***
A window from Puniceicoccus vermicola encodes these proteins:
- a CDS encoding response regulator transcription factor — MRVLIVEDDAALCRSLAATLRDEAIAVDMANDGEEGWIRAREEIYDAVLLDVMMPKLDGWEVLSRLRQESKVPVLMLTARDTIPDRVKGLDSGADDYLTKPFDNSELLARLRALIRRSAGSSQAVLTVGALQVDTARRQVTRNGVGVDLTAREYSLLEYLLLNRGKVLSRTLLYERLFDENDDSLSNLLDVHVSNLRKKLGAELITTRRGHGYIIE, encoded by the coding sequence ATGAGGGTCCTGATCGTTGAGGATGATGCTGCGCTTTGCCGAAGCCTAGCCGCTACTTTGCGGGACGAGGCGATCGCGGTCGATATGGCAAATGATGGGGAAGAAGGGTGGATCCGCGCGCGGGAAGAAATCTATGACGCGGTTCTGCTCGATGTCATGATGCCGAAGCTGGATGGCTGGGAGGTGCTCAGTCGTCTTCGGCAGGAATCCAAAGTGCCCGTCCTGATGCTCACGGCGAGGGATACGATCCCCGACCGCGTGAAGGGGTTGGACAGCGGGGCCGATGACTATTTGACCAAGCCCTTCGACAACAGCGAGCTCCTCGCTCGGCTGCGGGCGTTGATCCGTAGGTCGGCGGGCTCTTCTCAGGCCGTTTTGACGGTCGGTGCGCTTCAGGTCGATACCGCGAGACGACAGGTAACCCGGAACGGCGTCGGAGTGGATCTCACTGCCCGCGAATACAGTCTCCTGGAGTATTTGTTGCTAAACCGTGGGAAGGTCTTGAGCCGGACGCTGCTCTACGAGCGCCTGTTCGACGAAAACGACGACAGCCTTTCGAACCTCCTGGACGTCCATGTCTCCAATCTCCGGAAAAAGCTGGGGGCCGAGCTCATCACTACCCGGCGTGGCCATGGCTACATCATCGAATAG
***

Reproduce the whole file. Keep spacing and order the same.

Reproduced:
A window from Puniceicoccus vermicola encodes these proteins:
- a CDS encoding response regulator transcription factor — MRVLIVEDDAALCRSLAATLRDEAIAVDMANDGEEGWIRAREEIYDAVLLDVMMPKLDGWEVLSRLRQESKVPVLMLTARDTIPDRVKGLDSGADDYLTKPFDNSELLARLRALIRRSAGSSQAVLTVGALQVDTARRQVTRNGVGVDLTAREYSLLEYLLLNRGKVLSRTLLYERLFDENDDSLSNLLDVHVSNLRKKLGAELITTRRGHGYIIE, encoded by the coding sequence ATGAGGGTCCTGATCGTTGAGGATGATGCTGCGCTTTGCCGAAGCCTAGCCGCTACTTTGCGGGACGAGGCGATCGCGGTCGATATGGCAAATGATGGGGAAGAAGGGTGGATCCGCGCGCGGGAAGAAATCTATGACGCGGTTCTGCTCGATGTCATGATGCCGAAGCTGGATGGCTGGGAGGTGCTCAGTCGTCTTCGGCAGGAATCCAAAGTGCCCGTCCTGATGCTCACGGCGAGGGATACGATCCCCGACCGCGTGAAGGGGTTGGACAGCGGGGCCGATGACTATTTGACCAAGCCCTTCGACAACAGCGAGCTCCTCGCTCGGCTGCGGGCGTTGATCCGTAGGTCGGCGGGCTCTTCTCAGGCCGTTTTGACGGTCGGTGCGCTTCAGGTCGATACCGCGAGACGACAGGTAACCCGGAACGGCGTCGGAGTGGATCTCACTGCCCGCGAATACAGTCTCCTGGAGTATTTGTTGCTAAACCGTGGGAAGGTCTTGAGCCGGACGCTGCTCTACGAGCGCCTGTTCGACGAAAACGACGACAGCCTTTCGAACCTCCTGGACGTCCATGTCTCCAATCTCCGGAAAAAGCTGGGGGCCGAGCTCATCACTACCCGGCGTGGCCATGGCTACATCATCGAATAG